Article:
There are many different methods of Smart-working, characterised by certain fundamental differences. Although the expression ‘smart-working’ is often used as an umbrella term to refer to all working practices carried out away from the workplace, such a definition is far from complete.
Companies must first grasp the difference between smart-working and remote working: two concepts which, despite sharing several aspects and being efficient working methods in terms of results achieved, should be used in the correct contexts.
The difference between smart-working and remote working
Using a PC or laptop to access data and company infrastructure from the comfort of home is one aspect smart- and remote working have in common. However, there is much more to the definition than this.
While both methods use the same instruments, the two approaches are distinguished by the so-called assessment of investment returns. In the case of remote working, people work a certain number of hours, focussing on production continuity, while in smart-working, people work towards specific objectives (ensuring greater efficiency and a higher level of productivity).
Although the differences between the two methods of smart-working mentioned above may seem slight, they have a decisive effect on the final results, depending on the approach the company decides to adopt.
We might conclude then that remote working is an evolution of tele-working, while smart-working signifies a real step towards the digitalisation of companies.
What must companies do in order to introduce efficient smart-working?
Now that we have clarified the definition of smart-working, it is important to look at the key points to bear in mind to organise home working as well as possible and keep production levels high.
The first, and perhaps most important point, is to abandon the idea of the time card. If the company is aiming for efficient performance, employees must not be restricted by rigid working hours. It is better to focus on daily objectives and leave the employee the freedom to organise their work in order to achieve those objectives.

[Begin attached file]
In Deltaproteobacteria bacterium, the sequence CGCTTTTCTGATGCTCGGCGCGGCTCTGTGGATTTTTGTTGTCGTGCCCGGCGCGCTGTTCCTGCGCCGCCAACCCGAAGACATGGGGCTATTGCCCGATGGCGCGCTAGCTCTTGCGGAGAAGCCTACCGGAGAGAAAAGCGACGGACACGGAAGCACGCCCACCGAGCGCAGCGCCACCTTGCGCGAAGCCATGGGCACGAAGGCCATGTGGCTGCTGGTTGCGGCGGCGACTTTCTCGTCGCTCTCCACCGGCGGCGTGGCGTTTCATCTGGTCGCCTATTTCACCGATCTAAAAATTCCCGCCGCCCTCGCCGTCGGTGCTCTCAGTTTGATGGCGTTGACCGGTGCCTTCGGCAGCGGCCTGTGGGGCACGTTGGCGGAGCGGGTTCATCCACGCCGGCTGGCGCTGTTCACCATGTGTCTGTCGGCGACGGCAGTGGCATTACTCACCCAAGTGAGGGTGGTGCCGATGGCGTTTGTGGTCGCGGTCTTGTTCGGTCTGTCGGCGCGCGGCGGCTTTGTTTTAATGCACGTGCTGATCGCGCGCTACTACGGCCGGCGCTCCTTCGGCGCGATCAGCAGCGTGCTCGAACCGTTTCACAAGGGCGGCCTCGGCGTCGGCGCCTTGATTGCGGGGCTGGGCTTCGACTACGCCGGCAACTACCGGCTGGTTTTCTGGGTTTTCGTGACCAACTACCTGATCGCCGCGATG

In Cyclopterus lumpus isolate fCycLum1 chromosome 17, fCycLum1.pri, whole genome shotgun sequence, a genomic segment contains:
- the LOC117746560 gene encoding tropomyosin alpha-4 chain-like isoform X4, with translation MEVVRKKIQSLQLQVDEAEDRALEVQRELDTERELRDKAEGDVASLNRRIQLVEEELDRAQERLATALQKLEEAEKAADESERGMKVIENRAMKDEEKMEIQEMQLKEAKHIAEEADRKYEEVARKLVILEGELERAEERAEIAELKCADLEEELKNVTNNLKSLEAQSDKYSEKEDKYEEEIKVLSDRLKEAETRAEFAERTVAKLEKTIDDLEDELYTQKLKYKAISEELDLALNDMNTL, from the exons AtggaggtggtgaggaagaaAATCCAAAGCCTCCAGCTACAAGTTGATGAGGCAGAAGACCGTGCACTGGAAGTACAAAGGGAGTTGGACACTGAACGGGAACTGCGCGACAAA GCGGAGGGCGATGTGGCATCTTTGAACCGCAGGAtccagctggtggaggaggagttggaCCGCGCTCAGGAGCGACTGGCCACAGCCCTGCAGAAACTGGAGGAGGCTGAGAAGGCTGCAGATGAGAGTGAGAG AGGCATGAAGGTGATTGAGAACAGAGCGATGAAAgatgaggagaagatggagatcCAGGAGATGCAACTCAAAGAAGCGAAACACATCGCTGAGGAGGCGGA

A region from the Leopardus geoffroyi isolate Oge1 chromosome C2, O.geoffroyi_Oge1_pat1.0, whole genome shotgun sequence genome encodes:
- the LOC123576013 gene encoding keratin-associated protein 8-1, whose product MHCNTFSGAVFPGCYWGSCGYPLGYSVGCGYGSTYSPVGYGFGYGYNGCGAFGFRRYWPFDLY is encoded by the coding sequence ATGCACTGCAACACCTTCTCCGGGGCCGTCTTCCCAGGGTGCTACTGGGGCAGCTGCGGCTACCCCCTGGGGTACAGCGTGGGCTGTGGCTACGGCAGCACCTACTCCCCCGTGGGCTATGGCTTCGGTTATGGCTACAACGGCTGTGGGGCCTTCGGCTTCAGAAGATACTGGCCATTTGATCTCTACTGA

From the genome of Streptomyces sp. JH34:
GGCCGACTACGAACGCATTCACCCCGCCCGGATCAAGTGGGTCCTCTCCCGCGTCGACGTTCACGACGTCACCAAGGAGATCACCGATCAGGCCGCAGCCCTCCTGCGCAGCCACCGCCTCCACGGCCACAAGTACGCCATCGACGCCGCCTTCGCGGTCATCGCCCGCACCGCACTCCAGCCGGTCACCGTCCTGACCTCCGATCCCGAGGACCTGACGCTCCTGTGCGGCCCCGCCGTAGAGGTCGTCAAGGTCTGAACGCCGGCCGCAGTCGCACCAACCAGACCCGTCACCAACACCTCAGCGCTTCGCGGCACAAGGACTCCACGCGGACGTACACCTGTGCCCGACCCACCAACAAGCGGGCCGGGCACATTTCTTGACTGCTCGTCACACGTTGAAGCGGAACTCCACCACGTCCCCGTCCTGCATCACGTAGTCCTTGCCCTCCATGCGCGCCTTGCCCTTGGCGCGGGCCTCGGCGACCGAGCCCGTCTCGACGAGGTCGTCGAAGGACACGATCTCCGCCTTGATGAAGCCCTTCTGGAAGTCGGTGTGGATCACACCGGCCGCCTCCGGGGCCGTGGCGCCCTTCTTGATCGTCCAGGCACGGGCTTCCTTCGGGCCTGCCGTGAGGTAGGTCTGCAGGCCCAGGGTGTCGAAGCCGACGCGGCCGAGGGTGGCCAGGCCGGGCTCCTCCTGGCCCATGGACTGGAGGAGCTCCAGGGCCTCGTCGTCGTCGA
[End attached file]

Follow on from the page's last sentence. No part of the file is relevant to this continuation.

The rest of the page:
Together with this new approach in results assessment, it is imperative that companies also adjust their internal organisational procedures. In particular, they must aim to develop company processes and control mechanisms which can be adapted to remote working.
Providing employees with reliable instruments and tools is relatively straightforward nowadays, because there is no shortage of technologies designed to facilitate smart-working, such as high performance desktops, high level security criteria and virtualised work stations.
The one thing that has remained behind as regards Italian smart-working, is the mind-set. Unfortunately, not all companies have realised how efficient and profitable this operational approach can be, if well organised and supported. Working towards integrating digital procedures into production processes is therefore crucial.
Why choose remote working
Remote working brings so-called transversal economic benefits. One important example is the savings to be made in terms of energy consumption. With a well organised system, working from home can reduce logistic expenses, including the cost of fuel and electricity to light company buildings.
An intelligent use of time and work flow (bringing positive results in the long term) is the other plus factor of smart-working that should not be underestimated. Employees can organise their day to suit themselves, with a lower level of stress and a consequent increase in productivity.
Translated by Joanne Beckwith